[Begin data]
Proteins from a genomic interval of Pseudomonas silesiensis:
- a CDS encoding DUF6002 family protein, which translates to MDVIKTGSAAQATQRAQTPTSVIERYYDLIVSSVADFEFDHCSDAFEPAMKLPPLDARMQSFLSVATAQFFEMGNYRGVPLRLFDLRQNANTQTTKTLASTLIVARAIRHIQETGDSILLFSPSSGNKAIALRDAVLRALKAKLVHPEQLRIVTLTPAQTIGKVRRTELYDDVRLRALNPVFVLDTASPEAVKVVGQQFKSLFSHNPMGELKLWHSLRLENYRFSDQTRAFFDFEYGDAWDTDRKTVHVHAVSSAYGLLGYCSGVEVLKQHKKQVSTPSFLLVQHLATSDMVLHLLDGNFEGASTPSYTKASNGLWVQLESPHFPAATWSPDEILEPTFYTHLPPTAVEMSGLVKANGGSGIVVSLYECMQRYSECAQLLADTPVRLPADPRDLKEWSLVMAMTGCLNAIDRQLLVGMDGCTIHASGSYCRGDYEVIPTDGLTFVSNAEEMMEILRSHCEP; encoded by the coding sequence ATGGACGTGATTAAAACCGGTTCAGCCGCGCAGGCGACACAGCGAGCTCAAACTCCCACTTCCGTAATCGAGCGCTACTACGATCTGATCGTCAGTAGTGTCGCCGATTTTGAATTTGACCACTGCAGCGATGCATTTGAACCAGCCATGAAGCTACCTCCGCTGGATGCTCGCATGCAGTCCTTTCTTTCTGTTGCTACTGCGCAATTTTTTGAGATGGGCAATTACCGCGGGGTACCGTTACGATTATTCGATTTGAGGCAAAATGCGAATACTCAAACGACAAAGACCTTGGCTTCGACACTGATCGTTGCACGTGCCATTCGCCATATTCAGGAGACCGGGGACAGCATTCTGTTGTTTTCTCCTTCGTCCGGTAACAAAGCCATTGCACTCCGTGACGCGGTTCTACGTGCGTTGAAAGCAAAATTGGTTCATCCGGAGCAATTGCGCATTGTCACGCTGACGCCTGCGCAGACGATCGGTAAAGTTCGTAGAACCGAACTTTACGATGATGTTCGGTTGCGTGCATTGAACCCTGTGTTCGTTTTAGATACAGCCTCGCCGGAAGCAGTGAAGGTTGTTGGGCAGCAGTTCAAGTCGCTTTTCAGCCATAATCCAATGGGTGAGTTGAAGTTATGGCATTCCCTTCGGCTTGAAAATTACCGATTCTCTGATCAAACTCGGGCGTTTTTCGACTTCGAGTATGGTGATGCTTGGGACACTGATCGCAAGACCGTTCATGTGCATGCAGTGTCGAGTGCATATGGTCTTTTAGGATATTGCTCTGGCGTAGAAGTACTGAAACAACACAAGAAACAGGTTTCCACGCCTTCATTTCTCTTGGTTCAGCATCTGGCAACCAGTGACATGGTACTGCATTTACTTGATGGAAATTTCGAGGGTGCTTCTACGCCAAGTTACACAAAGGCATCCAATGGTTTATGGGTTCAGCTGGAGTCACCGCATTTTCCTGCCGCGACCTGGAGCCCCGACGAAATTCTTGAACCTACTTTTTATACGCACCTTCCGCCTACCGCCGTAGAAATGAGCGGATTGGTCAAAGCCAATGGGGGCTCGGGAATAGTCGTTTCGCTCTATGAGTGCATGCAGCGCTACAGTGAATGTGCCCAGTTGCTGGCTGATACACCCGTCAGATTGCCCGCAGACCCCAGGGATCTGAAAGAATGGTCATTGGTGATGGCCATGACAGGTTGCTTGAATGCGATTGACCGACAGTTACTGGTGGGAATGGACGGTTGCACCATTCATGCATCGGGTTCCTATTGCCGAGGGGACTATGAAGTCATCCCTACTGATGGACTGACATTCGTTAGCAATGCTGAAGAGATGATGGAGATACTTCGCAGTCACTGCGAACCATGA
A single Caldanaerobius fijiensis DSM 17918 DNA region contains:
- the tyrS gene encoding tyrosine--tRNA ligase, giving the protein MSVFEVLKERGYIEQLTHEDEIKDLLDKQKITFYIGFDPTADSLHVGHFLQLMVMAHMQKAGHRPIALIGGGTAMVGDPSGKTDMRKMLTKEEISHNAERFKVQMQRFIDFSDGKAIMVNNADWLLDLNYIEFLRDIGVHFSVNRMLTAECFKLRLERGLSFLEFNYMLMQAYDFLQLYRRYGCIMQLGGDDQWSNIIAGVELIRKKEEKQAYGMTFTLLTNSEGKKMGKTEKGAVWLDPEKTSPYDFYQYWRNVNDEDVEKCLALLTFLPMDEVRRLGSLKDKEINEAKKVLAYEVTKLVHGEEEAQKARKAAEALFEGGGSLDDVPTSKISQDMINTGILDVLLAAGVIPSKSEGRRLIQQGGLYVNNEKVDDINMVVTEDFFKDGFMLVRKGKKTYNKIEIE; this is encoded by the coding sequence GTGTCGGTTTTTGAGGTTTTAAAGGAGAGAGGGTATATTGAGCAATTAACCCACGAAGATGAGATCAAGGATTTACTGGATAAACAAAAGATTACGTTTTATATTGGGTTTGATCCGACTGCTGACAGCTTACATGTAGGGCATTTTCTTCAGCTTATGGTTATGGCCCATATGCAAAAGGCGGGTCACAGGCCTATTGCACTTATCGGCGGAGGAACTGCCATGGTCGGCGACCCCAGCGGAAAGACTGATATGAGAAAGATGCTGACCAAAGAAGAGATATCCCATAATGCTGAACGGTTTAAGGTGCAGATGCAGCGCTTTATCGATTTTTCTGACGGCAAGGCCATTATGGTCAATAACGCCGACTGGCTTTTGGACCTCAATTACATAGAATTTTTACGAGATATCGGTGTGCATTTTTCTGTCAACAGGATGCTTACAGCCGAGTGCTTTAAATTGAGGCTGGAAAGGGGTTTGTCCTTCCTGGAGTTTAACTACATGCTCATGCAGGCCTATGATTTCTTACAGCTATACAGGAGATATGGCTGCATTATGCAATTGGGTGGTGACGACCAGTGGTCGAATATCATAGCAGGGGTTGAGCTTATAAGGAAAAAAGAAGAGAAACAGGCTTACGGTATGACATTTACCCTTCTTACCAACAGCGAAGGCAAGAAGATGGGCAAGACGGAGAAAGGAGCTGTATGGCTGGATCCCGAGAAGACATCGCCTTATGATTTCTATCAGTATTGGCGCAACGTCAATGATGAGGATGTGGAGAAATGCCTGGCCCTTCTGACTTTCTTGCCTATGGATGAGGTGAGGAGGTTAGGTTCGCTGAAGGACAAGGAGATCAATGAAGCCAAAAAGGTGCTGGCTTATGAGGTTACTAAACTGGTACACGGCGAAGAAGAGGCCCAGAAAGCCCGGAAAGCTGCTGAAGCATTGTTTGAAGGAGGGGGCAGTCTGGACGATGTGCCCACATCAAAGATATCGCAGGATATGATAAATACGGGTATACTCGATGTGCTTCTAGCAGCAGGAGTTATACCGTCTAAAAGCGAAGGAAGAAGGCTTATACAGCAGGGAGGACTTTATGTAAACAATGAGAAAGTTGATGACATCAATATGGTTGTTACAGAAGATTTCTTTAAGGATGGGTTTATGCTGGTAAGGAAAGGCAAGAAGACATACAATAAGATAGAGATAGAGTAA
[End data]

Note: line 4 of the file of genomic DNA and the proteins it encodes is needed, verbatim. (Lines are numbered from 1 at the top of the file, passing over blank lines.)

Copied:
- the tyrS gene encoding tyrosine--tRNA ligase, giving the protein MSVFEVLKERGYIEQLTHEDEIKDLLDKQKITFYIGFDPTADSLHVGHFLQLMVMAHMQKAGHRPIALIGGGTAMVGDPSGKTDMRKMLTKEEISHNAERFKVQMQRFIDFSDGKAIMVNNADWLLDLNYIEFLRDIGVHFSVNRMLTAECFKLRLERGLSFLEFNYMLMQAYDFLQLYRRYGCIMQLGGDDQWSNIIAGVELIRKKEEKQAYGMTFTLLTNSEGKKMGKTEKGAVWLDPEKTSPYDFYQYWRNVNDEDVEKCLALLTFLPMDEVRRLGSLKDKEINEAKKVLAYEVTKLVHGEEEAQKARKAAEALFEGGGSLDDVPTSKISQDMINTGILDVLLAAGVIPSKSEGRRLIQQGGLYVNNEKVDDINMVVTEDFFKDGFMLVRKGKKTYNKIEIE; this is encoded by the coding sequence GTGTCGGTTTTTGAGGTTTTAAAGGAGAGAGGGTATATTGAGCAATTAACCCACGAAGATGAGATCAAGGATTTACTGGATAAACAAAAGATTACGTTTTATATTGGGTTTGATCCGACTGCTGACAGCTTACATGTAGGGCATTTTCTTCAGCTTATGGTTATGGCCCATATGCAAAAGGCGGGTCACAGGCCTATTGCACTTATCGGCGGAGGAACTGCCATGGTCGGCGACCCCAGCGGAAAGACTGATATGAGAAAGATGCTGACCAAAGAAGAGATATCCCATAATGCTGAACGGTTTAAGGTGCAGATGCAGCGCTTTATCGATTTTTCTGACGGCAAGGCCATTATGGTCAATAACGCCGACTGGCTTTTGGACCTCAATTACATAGAATTTTTACGAGATATCGGTGTGCATTTTTCTGTCAACAGGATGCTTACAGCCGAGTGCTTTAAATTGAGGCTGGAAAGGGGTTTGTCCTTCCTGGAGTTTAACTACATGCTCATGCAGGCCTATGATTTCTTACAGCTATACAGGAGATATGGCTGCATTATGCAATTGGGTGGTGACGACCAGTGGTCGAATATCATAGCAGGGGTTGAGCTTATAAGGAAAAAAGAAGAGAAACAGGCTTACGGTATGACATTTACCCTTCTTACCAACAGCGAAGGCAAGAAGATGGGCAAGACGGAGAAAGGAGCTGTATGGCTGGATCCCGAGAAGACATCGCCTTATGATTTCTATCAGTATTGGCGCAACGTCAATGATGAGGATGTGGAGAAATGCCTGGCCCTTCTGACTTTCTTGCCTATGGATGAGGTGAGGAGGTTAGGTTCGCTGAAGGACAAGGAGATCAATGAAGCCAAAAAGGTGCTGGCTTATGAGGTTACTAAACTGGTACACGGCGAAGAAGAGGCCCAGAAAGCCCGGAAAGCTGCTGAAGCATTGTTTGAAGGAGGGGGCAGTCTGGACGATGTGCCCACATCAAAGATATCGCAGGATATGATAAATACGGGTATACTCGATGTGCTTCTAGCAGCAGGAGTTATACCGTCTAAAAGCGAAGGAAGAAGGCTTATACAGCAGGGAGGACTTTATGTAAACAATGAGAAAGTTGATGACATCAATATGGTTGTTACAGAAGATTTCTTTAAGGATGGGTTTATGCTGGTAAGGAAAGGCAAGAAGACATACAATAAGATAGAGATAGAGTAA